Author Topic: Plunger column removal  (Read 641 times)

Online Simon59

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Plunger column removal
« on: 26.05. 2018 13:57 »
Hi All. Am I missing a trick or a technique to extract the columns (89-4041) from my plunger rear suspension? I’ve removed the top plugs and the pinch bolts and opened out the lugs. I’ve bought the right tool that screws into the top of the column, but neither columns are budging at all. I’ve used some heat and penetrating fluid too. Any experiences or thoughts?  *conf* Thanks, Simon
Restored a 1954 plunger framed A10 Golden Flash - now finished!

Online Rex

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Re: Plunger column removal
« Reply #1 on: 26.05. 2018 16:57 »
And the bolt through the rear of the slider?

Online Greybeard

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Re: Plunger column removal
« Reply #2 on: 26.05. 2018 17:07 »
Off the top of my threadbare head: The pinch bolts must be removed, not just loosened. I can imagine that if the columns have been in for a long time they may have ledges where the trunion goes, (but I'm not sure). Mine were tight; I had to drive them out with a long rod from the top, (and knocked out the bottom fixed blanking piece in the process  *work*). Probably not a great idea to drive on the top edge as it will likely belly out and get even more stuck. Leave it for now, go and get a drink and when you come back they will simply fall out!
Greybeard (Neil)
1955 Golden Flash, sprung frame
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A Distinguished Gentleman Riding his 1955 Plunger Golden Flash

Online morris

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Re: Plunger column removal
« Reply #3 on: 26.05. 2018 19:56 »
Same as GB here. But I remember turning up an aluminium threaded piece on the lathe to screw in instead of the plugs and giving the columns a good wack to shift them before drifting them out completely.
Alternatively you could use the plugs themselves and knock them with a plastic hammer. The plugs are widely available and don’t cost much if ever you damage them in the process.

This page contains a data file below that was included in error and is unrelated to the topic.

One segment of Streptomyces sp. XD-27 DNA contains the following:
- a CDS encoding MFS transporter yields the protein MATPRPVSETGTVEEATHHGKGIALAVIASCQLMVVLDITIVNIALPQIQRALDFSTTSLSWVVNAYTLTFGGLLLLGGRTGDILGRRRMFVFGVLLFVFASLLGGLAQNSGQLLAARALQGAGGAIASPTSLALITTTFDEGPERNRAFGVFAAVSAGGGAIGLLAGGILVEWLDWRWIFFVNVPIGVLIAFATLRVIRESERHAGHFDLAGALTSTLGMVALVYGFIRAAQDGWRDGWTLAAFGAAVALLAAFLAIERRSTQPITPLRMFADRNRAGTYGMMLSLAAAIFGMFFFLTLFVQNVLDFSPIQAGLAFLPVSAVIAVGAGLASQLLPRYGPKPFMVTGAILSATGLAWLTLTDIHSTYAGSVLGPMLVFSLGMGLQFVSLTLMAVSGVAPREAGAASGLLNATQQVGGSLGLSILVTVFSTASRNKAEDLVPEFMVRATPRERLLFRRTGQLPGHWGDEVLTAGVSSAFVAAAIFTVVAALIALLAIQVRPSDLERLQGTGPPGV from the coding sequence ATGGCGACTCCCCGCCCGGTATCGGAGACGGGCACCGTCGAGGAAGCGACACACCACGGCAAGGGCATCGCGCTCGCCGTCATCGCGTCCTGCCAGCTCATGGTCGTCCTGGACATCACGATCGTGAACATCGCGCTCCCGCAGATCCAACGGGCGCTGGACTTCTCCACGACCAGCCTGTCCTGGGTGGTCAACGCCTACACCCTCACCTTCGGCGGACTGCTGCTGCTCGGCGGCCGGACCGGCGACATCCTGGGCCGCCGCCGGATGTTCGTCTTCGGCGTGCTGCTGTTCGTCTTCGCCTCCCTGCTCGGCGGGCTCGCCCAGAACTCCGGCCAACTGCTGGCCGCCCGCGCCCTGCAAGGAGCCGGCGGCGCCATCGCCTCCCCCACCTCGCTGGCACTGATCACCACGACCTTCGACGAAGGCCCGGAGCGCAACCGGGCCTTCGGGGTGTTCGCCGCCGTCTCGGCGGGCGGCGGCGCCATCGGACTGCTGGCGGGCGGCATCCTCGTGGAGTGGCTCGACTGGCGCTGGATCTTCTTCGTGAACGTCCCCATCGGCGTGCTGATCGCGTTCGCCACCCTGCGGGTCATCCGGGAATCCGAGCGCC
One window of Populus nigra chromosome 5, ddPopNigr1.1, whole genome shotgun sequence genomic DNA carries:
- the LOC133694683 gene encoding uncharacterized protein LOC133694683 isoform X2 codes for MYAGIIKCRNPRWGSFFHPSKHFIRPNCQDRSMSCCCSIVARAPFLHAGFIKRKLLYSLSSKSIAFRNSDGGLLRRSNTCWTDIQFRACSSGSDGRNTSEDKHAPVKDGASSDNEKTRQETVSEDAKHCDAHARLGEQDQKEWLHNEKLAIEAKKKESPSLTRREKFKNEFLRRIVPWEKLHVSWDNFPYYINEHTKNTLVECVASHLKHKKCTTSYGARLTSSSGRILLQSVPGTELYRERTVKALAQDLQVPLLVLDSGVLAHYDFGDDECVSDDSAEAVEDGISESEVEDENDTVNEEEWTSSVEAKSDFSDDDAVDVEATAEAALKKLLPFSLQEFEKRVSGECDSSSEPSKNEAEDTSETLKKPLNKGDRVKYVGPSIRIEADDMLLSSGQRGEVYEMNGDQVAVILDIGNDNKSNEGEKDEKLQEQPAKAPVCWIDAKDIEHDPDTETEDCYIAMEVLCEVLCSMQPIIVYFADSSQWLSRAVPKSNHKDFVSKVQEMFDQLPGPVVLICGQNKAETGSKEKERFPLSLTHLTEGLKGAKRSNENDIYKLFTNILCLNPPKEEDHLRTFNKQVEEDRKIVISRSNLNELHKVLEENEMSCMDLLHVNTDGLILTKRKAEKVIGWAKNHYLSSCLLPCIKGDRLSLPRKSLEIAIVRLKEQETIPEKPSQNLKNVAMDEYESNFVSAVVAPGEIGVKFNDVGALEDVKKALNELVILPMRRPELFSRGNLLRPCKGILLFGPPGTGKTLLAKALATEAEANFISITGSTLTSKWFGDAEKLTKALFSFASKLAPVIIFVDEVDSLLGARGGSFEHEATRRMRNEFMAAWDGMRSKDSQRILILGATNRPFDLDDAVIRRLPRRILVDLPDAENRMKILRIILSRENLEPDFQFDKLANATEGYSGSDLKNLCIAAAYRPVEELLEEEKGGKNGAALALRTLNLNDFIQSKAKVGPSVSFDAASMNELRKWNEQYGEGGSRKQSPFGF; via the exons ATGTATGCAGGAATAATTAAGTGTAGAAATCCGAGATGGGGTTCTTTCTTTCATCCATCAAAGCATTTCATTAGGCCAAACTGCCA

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Online Rex

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Re: Plunger column removal
« Reply #4 on: 26.05. 2018 21:08 »
I used the plugs to knock the column through but they needed the flange grinding-off first. Didn't matter as they rusty anyway.

Online Greybeard

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Re: Plunger column removal
« Reply #5 on: 30.05. 2018 13:45 »
Hows it going Simon?
Greybeard (Neil)
1955 Golden Flash, sprung frame
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A Distinguished Gentleman Riding his 1955 Plunger Golden Flash

Offline duTch

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Re: Plunger column removal
« Reply #6 on: 31.05. 2018 10:24 »

 Yeah Simon ??

 
Quote
And the bolt through the rear of the slider?

 If you mean the front, that's just a pinch bolt for the axle lugs, and doesn't affect the shaft- otherwise maybe it wouldn't all slide at all....as GB says "  The pinch bolts must be removed, not just loosened. "     The shafts/columns have locator grooves scalloped out
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Online Simon59

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Re: Plunger column removal
« Reply #7 on: 31.05. 2018 12:16 »
I'm on holiday in Scotland this week so no chance to have another go. I can confirm that the pinch bolts are definitely out, the lugs have been opened out and the special tool threaded into the top of the column. I've studied a cut-away drawing of the plunger suspension system and I can't see what might be stopping me from drifting out the column, but both are stuck fast despite reverting to Very Large Hammer. If it was just one I might think it was a one-off problem, but both?  *conf*

I'm back home tomorrow so I hope they've 'loosened' in my absence! 
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Online Simon59

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Re: Plunger column removal
« Reply #8 on: 02.06. 2018 17:02 »
Just an update - one plunger column has been removed! But not without nearly destroying the service tool and getting plenty of exercise for my right arm. Definitely not the 'tap' that the BSA service sheet and the Haynes manual suggest. I can't see any obvious reason for the very (very) tight fit, so I'm going to take the column and sleeve to work on Monday to measure them, before I tackle the second unit. Still, one down, one to go!  *smile*     
Restored a 1954 plunger framed A10 Golden Flash - now finished!

Online Greybeard

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Re: Plunger column removal
« Reply #9 on: 02.06. 2018 17:05 »
Just an update - one plunger column has been removed! But not without nearly destroying the service tool and getting plenty of exercise for my right arm. Definitely not the 'tap' that the BSA service sheet and the Haynes manual suggest. I can't see any obvious reason for the very (very) tight fit, so I'm going to take the column and sleeve to work on Monday to measure them, before I tackle the second unit. Still, one down, one to go!  *smile*   
Well, that shows proof of concept anyway. Good luck with number two!
Greybeard (Neil)
1955 Golden Flash, sprung frame
Supporter of THE DISTINGUISHED GENTLEMAN'S RIDE https://www.gentlemansride.com

Warwickshire UK


A Distinguished Gentleman Riding his 1955 Plunger Golden Flash